The Newest Dream – Africa!

Almost exactly one year ago, I was leaving to head to Iran for the trip of a lifetime. But with luck, I’ve got a whole lifetime still ahead of me, so it’s time to start dreaming about the newest journey. Of course I have my bucket list of places still to go, Croatia, Romania, etc., but once again, I am dreaming of a more exotic locale for my next trip.


That’s right. Queue Toto. Africa!

I started thinking about Africa because a friend of mine is in the Peace Corps in Namibia, a country in Southern Africa, just to the NW of South Africa. Of course, I could go to South Africa, but as you know, I’m always up for something a bit different. So, I’ve decided to focus my goal on Tanzania, on the East Coast of the continent, just south of Kenya.

How did I choose Tanzania?

  1. It was recommended by a friend who has been there and knows me well enough to understand that I’m looking for more than just a pretty place and a relaxing vacation.
  2. The country is a fascinating mix of different cultures including over 120 indigenous groups, Pakistani, Indian, Arab, and European. Should be enough history and culture to keep my brain buzzing.
  3.  Zanzibar (islands off the coast of Tanzania) and beaches. For some reason, ever since my trip to Iran, I’ve been craving turquoise water and palm trees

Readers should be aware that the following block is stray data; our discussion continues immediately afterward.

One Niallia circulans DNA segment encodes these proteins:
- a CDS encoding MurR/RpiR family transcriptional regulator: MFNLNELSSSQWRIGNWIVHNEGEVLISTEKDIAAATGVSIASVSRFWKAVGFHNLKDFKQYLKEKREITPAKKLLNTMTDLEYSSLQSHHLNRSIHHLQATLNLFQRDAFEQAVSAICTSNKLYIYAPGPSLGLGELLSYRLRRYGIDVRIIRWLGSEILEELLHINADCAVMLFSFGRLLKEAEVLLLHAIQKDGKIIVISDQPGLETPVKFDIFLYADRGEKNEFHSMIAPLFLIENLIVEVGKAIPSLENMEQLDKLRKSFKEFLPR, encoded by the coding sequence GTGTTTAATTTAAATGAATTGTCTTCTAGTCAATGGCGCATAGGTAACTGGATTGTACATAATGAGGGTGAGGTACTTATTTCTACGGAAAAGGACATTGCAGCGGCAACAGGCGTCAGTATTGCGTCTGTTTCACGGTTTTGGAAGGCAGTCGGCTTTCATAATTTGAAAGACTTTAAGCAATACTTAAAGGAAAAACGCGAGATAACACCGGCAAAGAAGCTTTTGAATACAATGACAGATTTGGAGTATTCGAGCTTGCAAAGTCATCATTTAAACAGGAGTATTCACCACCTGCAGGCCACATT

4. Multiple National Parks and Preserves make seeing African wildlife easy and more environmentally friendly.

Now that I’ve chosen my country, I need to start narrowing down some other logistics through research and further dreaming.

  • Begin by planning some sort of itinerary. I usually look at guided tours to start, review the most popular destinations, decide what is most interesting to me, and then start looking at things off the beaten path after that.
  • Save the money. This is going to be the hard part for me. Due to rising rent increases in Portland (mine went up over 50% last year), I ended up buying a house. The American Dream, right? Not mine! But here I am, and now I need to balance savings for home emergencies with a travel fund.
  • Save my time off. I’d love to take 3 weeks for a trip like this, so I either need to save all of my time off for the year, or I need to be prepared to not get paid for a few days. Worst case, I only go for 2, but I’m going to set my goal at 3.
  • Stay motivated! Read lots of books set in Tanzania, both travel books, but also histories and historical fictions. Find blogs by other people who have traveled there recently.

Be prepared for more blogs on my planning process, hopefully they’ll be of some help and inspiration for you to explore new places. Don’t know where to start? Let me know, I’d love to help!



A Tale of Two Trips

I’m turning 35 in December, and for some reason I’m having some anxiety about it. My gut is telling me to go on a grand adventure for the occasion.  So the question is where?

My family and friends have been very helpful in providing me with lists of options that don’t involve the Middle East. Much to their chagrin, however, I’ve narrowed the options down to Iran or Egypt.

Sorry family and friends (not sorry).